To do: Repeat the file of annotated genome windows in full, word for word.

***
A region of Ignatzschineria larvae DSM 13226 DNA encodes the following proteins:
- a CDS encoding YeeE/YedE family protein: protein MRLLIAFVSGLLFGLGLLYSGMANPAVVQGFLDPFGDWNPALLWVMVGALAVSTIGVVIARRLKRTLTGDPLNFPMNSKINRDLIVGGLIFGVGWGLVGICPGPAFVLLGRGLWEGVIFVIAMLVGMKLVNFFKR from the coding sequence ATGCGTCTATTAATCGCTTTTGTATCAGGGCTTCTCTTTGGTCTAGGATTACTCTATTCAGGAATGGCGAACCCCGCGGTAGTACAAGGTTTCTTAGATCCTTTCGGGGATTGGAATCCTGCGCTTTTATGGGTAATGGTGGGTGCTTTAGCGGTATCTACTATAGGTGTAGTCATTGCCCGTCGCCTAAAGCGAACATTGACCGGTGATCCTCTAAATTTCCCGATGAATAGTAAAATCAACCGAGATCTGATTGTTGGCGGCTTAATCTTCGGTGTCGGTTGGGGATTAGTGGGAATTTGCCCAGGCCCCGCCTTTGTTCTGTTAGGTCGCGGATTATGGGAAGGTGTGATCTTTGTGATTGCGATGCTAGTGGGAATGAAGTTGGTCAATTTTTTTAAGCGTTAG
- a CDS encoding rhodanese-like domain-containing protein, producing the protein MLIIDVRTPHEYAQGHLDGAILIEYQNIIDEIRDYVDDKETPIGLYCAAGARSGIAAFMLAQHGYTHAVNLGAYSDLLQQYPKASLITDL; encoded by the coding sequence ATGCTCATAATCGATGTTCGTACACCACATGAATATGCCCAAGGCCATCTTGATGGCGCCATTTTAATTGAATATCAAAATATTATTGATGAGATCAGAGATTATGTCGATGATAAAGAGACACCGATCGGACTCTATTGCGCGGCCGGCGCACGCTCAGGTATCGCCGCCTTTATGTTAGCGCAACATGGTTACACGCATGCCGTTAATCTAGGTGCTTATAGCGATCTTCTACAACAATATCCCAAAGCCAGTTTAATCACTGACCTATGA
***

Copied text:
A region of Ignatzschineria larvae DSM 13226 DNA encodes the following proteins:
- a CDS encoding YeeE/YedE family protein: protein MRLLIAFVSGLLFGLGLLYSGMANPAVVQGFLDPFGDWNPALLWVMVGALAVSTIGVVIARRLKRTLTGDPLNFPMNSKINRDLIVGGLIFGVGWGLVGICPGPAFVLLGRGLWEGVIFVIAMLVGMKLVNFFKR from the coding sequence ATGCGTCTATTAATCGCTTTTGTATCAGGGCTTCTCTTTGGTCTAGGATTACTCTATTCAGGAATGGCGAACCCCGCGGTAGTACAAGGTTTCTTAGATCCTTTCGGGGATTGGAATCCTGCGCTTTTATGGGTAATGGTGGGTGCTTTAGCGGTATCTACTATAGGTGTAGTCATTGCCCGTCGCCTAAAGCGAACATTGACCGGTGATCCTCTAAATTTCCCGATGAATAGTAAAATCAACCGAGATCTGATTGTTGGCGGCTTAATCTTCGGTGTCGGTTGGGGATTAGTGGGAATTTGCCCAGGCCCCGCCTTTGTTCTGTTAGGTCGCGGATTATGGGAAGGTGTGATCTTTGTGATTGCGATGCTAGTGGGAATGAAGTTGGTCAATTTTTTTAAGCGTTAG
- a CDS encoding rhodanese-like domain-containing protein, producing the protein MLIIDVRTPHEYAQGHLDGAILIEYQNIIDEIRDYVDDKETPIGLYCAAGARSGIAAFMLAQHGYTHAVNLGAYSDLLQQYPKASLITDL; encoded by the coding sequence ATGCTCATAATCGATGTTCGTACACCACATGAATATGCCCAAGGCCATCTTGATGGCGCCATTTTAATTGAATATCAAAATATTATTGATGAGATCAGAGATTATGTCGATGATAAAGAGACACCGATCGGACTCTATTGCGCGGCCGGCGCACGCTCAGGTATCGCCGCCTTTATGTTAGCGCAACATGGTTACACGCATGCCGTTAATCTAGGTGCTTATAGCGATCTTCTACAACAATATCCCAAAGCCAGTTTAATCACTGACCTATGA